An outstanding series of historical data visualizations and maps over here:
American Panorama is an historical atlas of the United States for the twenty-first century. It combines cutting-edge research with innovative interactive mapping techniques, designed to appeal to anyone with an interest in American history or a love of maps.
These color photos of London during WWII are pretty stunning.
Juan Cole takes a nuanced, balanced approach to analyzing the effects of the troop surge in Iraq:
For the first six months of the troop escalation, high rates of violence continued unabated. That is suspicious. What exactly were US troops doing differently last September than they were doing in May, such that there was such a big change? The answer to that question is simply not clear. Note that the troop escalation only brought US force strength up to what it had been in late 2005. In a country of 27 million, 30,000 extra US troops are highly unlikely to have had a really major impact, when they had not before.
Too bad the majority of the electorate won’t. Also some good comments over there.
So this guy started a small hotel empire in Iran, and now he wants to bring Disneyland there, too. Most of his biggest ventures are on the island of Kish (just off the southern coast of Iran). I had no idea this island was so much more liberal (a relative term, to be sure) than the rest of Iran – apparently no visas are needed to visit, and some of Iran’s strict social rules are more relaxed. There’s even a dolphin show with dance music:
Mr. Sabet’s 18 Ukrainian dolphins have become the island’s darlings. They perform with Persian dance music, even though dance music was declared un-Islamic, and illegal, after the 1979 Islamic Revolution. It is produced only by Iranian expatriates in Los Angeles, and Kish is the only place in Iran where it is heard.
Islamic law, it seems, was powerless before the charms of the dolphins. “Even local authorities love them,” said an employee, who spoke on condition of anonymity for fear of losing his job. “The island’s cleric comes and visits them every week to make sure they are O.K. He keeps complaining that the music is not jolly enough and they might get depressed.”
I’m all for his attitude of bringing more of old Persia into Iran. I think there’s a big popular sentiment towards this movement, and hopefully there can be a gradual, peaceful, cultural revolution in Iran, rather than another violent, bloody one.
Hey America, read this:
Most in the United States don’t know much about the Middle East or the people that live there. This lack of knowledge hurts our ability to understand world events and, consequently, our ability to hold intelligent opinions about those events.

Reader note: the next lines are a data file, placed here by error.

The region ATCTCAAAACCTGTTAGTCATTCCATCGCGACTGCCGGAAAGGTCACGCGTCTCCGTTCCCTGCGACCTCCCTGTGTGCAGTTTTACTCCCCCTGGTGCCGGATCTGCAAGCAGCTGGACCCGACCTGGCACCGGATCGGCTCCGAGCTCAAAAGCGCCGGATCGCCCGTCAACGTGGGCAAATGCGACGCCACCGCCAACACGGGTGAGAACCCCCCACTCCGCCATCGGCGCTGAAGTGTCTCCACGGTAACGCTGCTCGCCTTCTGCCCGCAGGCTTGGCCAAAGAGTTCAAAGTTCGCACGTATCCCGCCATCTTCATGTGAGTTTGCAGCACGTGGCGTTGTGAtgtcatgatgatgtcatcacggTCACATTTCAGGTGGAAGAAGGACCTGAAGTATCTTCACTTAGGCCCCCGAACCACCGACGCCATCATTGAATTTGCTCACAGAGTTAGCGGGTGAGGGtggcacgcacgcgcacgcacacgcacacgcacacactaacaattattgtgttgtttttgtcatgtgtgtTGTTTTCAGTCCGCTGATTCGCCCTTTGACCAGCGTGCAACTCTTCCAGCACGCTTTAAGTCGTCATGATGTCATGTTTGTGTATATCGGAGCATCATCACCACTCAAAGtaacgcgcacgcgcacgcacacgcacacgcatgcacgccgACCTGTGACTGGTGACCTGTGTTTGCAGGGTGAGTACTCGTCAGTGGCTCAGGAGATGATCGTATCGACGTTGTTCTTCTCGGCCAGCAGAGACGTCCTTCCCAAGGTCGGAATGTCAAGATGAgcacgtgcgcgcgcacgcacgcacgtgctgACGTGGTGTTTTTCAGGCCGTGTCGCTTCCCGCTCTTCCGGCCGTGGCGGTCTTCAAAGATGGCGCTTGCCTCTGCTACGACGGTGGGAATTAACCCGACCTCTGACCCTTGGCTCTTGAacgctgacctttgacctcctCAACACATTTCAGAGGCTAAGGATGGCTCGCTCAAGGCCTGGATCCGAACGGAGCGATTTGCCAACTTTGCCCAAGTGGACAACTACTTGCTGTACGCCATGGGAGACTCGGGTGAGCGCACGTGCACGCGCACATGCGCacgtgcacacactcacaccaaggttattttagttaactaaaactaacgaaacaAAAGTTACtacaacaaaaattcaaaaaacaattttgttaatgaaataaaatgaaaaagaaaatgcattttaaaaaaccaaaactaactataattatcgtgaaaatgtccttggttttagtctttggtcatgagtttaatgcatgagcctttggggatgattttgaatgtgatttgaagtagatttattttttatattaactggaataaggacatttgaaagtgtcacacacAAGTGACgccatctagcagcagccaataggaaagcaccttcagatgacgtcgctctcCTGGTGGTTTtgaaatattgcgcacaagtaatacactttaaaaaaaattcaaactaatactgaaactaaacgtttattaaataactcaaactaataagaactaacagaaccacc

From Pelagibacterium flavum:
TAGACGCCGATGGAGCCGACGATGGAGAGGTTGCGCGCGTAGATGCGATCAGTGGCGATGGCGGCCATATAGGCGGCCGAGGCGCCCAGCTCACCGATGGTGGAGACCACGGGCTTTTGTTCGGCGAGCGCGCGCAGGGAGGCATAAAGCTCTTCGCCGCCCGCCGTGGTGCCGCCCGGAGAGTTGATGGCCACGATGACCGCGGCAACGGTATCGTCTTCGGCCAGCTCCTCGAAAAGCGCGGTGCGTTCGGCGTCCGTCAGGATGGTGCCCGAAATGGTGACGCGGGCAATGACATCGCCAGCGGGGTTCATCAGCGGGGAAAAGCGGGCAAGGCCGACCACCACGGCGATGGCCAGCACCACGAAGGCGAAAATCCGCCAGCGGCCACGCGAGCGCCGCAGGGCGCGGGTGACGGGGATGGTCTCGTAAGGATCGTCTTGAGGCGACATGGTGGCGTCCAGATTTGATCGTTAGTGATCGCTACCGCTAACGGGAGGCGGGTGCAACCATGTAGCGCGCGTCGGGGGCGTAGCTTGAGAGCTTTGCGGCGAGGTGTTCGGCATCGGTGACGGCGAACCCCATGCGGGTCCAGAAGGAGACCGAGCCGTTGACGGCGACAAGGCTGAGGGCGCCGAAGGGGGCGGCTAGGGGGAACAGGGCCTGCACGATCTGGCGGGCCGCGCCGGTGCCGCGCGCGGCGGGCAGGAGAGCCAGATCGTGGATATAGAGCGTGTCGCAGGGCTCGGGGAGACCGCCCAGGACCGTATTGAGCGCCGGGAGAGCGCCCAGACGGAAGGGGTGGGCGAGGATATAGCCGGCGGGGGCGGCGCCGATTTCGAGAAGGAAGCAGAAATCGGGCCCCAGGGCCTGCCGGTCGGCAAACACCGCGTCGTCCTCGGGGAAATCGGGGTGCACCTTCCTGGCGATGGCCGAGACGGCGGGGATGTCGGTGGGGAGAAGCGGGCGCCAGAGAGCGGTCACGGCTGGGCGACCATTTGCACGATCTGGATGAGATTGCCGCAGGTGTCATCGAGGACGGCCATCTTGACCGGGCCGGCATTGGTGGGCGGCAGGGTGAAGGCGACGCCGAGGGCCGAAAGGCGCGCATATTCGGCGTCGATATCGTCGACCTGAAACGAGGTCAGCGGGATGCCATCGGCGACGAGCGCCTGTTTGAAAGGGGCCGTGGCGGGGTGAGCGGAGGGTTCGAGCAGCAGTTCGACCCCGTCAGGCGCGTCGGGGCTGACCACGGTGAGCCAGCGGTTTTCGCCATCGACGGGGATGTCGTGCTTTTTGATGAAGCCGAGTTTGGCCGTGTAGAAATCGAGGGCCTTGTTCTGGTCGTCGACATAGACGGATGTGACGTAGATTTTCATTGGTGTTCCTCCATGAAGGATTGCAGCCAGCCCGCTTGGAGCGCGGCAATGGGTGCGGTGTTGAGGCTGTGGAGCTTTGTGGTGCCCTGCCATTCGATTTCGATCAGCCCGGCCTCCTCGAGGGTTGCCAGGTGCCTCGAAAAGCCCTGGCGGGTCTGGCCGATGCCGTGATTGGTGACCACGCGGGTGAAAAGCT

For example, frighteningly few know the difference between Sunni and Shia Muslims, and most think the words “Arab” and “Muslim” are pretty much interchangeable. They aren’t. So here’s a very brief primer aimed at raising the level of knowledge about the region to an absolute minimum.
It’s a pretty decent run-down of the major high points, the basic stuff most of us should know – especially considering how involved our country is in the region, and how involved all of us should be in the political process. I don’t know about the “Roman Catholics are to Shia as Protestants are to Sunni” analogy, but otherwise, a quick primer that couldn’t hurt to be learned.
It’s like a brief history of US economics, a nice refresher course for those of us who have forgotten a lot since college. I do like that he opened with a quote from Alexander Hamilton and speaks in-depth with apparent subject knowledge, rather than superficially with sound bites (though he does throw in a few one-liners for good measure – he’s a politician, not a professor, after all). I feel I may be warming up to this Obama fellow; still, rhetoric is one thing, and policy decisions are another.
The great task before our founders was putting into practice the ideal that government could simultaneously serve liberty and advance the common good. For Alexander Hamilton, the young secretary of the treasury, that task was bound to the vigor of the American economy. Hamilton had a strong belief in the power of the market, but he balanced that belief with a conviction that human enterprise, and I quote, “may be beneficially stimulated by prudent aids and encouragements on the part of the government.” Government, he believed, had an important role to play in advancing our common prosperity. So he nationalized the state Revolutionary War debts, weaving together the economies of the states and creating an American system of credit and capital markets.
You can watch the video of the speech here, or read the transcript here.
Tony has really outdone himself by posting a series of excellent BBC documentaries that will keep me busy for a good while. Tony astutely posits:
Adam Curtis’ interpretation of current events viewed through a historical and political lens is a tour de force in explaining the absurdity and cognitive dissonance of our current reality.
On August 6th 2007, Mark Gagliardi drank a bottle of Scotch…
And then discussed a famous historical event.
It’s kinda how I remember it from high school, but with more Michael Cera: